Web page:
6 Network rokerage (page 6) Z-Score Relative Performance (compensation, evaluation, promotion) large, open Robert Performance Indicator (compensation, evaluation, promotion rate) median network constraint (35 points) Social apital of rokerage performance Manifest as higher better ideas, than more-positive evaluations, higher compensation, expected earlier promotion, and faster teams. performance lower than expected Human apital et al. (e.g., job rank, age, geography, kind of work, division, education, etc.) Z = ln() -2.5 r = Network onstraint () many Structural Holes few ircles are average z-score performance (Z) for a five-point interval of network constraint () within each of eight study populations. Dashed line goes through mean values of Z for intervals of. old line is performance predicted by the natural log of. small, closed ames Achievement and rewards are distinguished on the vertical axis, measuring the extent to which a person is doing better than his or her peers. From Figure 1.8 in rokerage and losure. Data pooled across eight study-population graphs in Appendix II on measuring network constraint.

7 Network rokerage (page 7) Z-Score Relative Performance (compensation, evaluation, promotion) large, open Robert median network constraint (35 points) Social apital of rokerage Manifest as better ideas, more-positive evaluations, higher compensation, earlier promotion, and faster teams. rokerage is a large percentage of explained performance differences. Z = ln() -2.5 r = Network onstraint () many Structural Holes few ircles are average z-score performance (Z) for a five-point interval of network constraint () within each of eight study populations. Dashed line goes through mean values of Z for intervals of. old line is performance predicted by the natural log of. small, closed ames 28% 17% 33% 2% 9% 55% 1% 81% 64% rokerage ontributes "Slightly More than Half" of Predicted Variance in Performance Differences between Managers: Network constraint (white), job rank (red), and other factors (striped). First pie is investment banker compensation and analyst election to the All-America Research Team. Second pie is supply-chain and HR manager compensation in corporate bureaucracies. Third pie is early promotion to senior job rank in a large electronics firm. Graph is from Figure 1.8 in rokerage and losure. Data are pooled across eight management populations. Pie charts are from Figure 2.4 in Neighbor Networks. On causal order, see Appendix IV.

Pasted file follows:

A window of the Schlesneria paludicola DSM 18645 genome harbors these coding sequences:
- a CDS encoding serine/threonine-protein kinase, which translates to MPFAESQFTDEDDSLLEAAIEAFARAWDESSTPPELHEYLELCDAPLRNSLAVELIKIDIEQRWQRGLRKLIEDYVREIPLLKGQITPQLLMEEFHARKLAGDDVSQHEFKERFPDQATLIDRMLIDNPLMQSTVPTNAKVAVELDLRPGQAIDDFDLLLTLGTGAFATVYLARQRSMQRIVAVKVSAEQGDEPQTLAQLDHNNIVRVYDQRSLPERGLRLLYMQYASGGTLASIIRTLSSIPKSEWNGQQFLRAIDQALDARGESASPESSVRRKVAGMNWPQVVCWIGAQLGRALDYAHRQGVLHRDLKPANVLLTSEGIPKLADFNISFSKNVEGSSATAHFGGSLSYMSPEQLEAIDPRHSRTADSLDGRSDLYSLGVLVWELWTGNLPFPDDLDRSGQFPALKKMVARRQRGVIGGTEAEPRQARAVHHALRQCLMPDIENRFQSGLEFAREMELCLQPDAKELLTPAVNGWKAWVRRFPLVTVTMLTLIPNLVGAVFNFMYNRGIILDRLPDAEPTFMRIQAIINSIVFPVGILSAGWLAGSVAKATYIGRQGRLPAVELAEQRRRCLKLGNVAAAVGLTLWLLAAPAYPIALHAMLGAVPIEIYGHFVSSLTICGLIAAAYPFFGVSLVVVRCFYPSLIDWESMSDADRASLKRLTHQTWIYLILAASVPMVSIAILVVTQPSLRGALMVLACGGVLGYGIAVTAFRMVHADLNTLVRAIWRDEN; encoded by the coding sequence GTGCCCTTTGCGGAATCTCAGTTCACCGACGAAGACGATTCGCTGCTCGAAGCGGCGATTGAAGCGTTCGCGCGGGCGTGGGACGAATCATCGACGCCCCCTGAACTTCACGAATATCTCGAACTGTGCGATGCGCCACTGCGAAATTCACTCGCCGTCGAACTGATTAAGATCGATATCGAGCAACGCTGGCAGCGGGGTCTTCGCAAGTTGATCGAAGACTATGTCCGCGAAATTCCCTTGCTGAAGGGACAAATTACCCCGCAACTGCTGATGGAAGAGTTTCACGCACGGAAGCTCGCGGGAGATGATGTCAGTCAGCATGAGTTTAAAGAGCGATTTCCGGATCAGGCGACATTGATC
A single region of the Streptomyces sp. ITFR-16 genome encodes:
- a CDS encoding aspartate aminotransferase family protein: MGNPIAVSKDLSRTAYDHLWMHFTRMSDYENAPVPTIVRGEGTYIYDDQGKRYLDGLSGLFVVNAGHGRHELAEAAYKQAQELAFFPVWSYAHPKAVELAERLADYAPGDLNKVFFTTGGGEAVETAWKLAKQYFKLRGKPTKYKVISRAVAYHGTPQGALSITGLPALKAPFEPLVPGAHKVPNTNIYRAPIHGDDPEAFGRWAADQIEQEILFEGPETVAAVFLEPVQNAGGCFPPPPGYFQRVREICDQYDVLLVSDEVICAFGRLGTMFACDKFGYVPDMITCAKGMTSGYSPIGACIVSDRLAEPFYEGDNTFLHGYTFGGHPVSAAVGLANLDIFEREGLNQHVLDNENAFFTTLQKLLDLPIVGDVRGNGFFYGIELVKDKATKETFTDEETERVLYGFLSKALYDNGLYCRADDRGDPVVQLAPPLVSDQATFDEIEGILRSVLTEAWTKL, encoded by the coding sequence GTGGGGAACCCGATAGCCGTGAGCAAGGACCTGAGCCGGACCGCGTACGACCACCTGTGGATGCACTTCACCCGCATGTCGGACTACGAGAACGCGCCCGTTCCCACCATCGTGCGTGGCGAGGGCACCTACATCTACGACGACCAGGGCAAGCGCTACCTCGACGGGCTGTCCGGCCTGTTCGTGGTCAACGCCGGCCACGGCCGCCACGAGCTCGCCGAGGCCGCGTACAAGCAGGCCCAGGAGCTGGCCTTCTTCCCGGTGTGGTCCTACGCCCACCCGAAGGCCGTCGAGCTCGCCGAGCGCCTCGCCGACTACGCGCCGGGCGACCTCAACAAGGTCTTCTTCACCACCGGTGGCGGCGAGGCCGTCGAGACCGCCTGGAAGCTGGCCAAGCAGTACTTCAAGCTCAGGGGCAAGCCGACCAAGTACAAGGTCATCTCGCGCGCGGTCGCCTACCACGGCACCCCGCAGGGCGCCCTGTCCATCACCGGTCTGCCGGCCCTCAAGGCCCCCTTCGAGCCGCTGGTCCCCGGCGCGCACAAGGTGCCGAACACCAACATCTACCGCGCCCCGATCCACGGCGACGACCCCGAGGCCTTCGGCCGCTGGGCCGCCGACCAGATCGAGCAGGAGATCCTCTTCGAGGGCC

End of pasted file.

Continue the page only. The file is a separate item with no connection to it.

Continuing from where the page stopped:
8 The Returns to rokerage Aggregate to ompanies, Industries, and ommunities People with phone networks that span structural holes live in communities higher in socio-economic rank Networks are defined by land-line & mobile phone calls (map to left). Socio-economic rank is UK government index of multiple deprivation (IMD) based on local income, employment, education, health, crime, housing, and environmental quality (graph below). Units are phone area codes. Network rokerage (page 8) figures from agle, Macy, and laxton (21, Science), Network diversity and economic development